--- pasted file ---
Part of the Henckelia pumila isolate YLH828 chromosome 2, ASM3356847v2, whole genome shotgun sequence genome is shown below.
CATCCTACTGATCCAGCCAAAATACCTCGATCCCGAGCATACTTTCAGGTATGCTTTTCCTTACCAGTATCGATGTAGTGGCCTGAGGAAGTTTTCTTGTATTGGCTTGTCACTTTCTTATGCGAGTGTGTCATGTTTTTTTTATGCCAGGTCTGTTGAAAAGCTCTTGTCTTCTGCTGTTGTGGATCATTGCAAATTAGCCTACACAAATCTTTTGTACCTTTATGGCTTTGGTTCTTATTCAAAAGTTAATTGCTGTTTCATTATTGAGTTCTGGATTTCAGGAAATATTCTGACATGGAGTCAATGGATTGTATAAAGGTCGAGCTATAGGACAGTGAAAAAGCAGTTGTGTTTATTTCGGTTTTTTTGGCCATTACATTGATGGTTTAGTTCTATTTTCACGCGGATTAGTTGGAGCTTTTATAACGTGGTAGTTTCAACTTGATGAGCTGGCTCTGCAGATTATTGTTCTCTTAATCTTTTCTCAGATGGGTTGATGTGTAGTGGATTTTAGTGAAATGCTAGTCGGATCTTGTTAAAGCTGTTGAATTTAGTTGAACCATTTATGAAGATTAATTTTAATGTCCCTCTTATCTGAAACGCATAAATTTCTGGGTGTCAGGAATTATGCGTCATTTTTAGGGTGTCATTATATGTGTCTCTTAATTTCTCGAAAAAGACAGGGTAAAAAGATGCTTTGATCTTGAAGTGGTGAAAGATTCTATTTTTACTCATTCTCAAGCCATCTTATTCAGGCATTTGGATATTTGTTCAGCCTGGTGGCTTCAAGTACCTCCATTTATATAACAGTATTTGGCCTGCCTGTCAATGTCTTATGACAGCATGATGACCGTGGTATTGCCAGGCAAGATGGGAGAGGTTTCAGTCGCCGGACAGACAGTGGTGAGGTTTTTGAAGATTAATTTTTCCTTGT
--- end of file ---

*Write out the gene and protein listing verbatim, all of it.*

Part of the Henckelia pumila isolate YLH828 chromosome 2, ASM3356847v2, whole genome shotgun sequence genome is shown below.
CATCCTACTGATCCAGCCAAAATACCTCGATCCCGAGCATACTTTCAGGTATGCTTTTCCTTACCAGTATCGATGTAGTGGCCTGAGGAAGTTTTCTTGTATTGGCTTGTCACTTTCTTATGCGAGTGTGTCATGTTTTTTTTATGCCAGGTCTGTTGAAAAGCTCTTGTCTTCTGCTGTTGTGGATCATTGCAAATTAGCCTACACAAATCTTTTGTACCTTTATGGCTTTGGTTCTTATTCAAAAGTTAATTGCTGTTTCATTATTGAGTTCTGGATTTCAGGAAATATTCTGACATGGAGTCAATGGATTGTATAAAGGTCGAGCTATAGGACAGTGAAAAAGCAGTTGTGTTTATTTCGGTTTTTTTGGCCATTACATTGATGGTTTAGTTCTATTTTCACGCGGATTAGTTGGAGCTTTTATAACGTGGTAGTTTCAACTTGATGAGCTGGCTCTGCAGATTATTGTTCTCTTAATCTTTTCTCAGATGGGTTGATGTGTAGTGGATTTTAGTGAAATGCTAGTCGGATCTTGTTAAAGCTGTTGAATTTAGTTGAACCATTTATGAAGATTAATTTTAATGTCCCTCTTATCTGAAACGCATAAATTTCTGGGTGTCAGGAATTATGCGTCATTTTTAGGGTGTCATTATATGTGTCTCTTAATTTCTCGAAAAAGACAGGGTAAAAAGATGCTTTGATCTTGAAGTGGTGAAAGATTCTATTTTTACTCATTCTCAAGCCATCTTATTCAGGCATTTGGATATTTGTTCAGCCTGGTGGCTTCAAGTACCTCCATTTATATAACAGTATTTGGCCTGCCTGTCAATGTCTTATGACAGCATGATGACCGTGGTATTGCCAGGCAAGATGGGAGAGGTTTCAGTCGCCGGACAGACAGTGGTGAGGTTTTTGAAGATTAATTTTTCCTTGT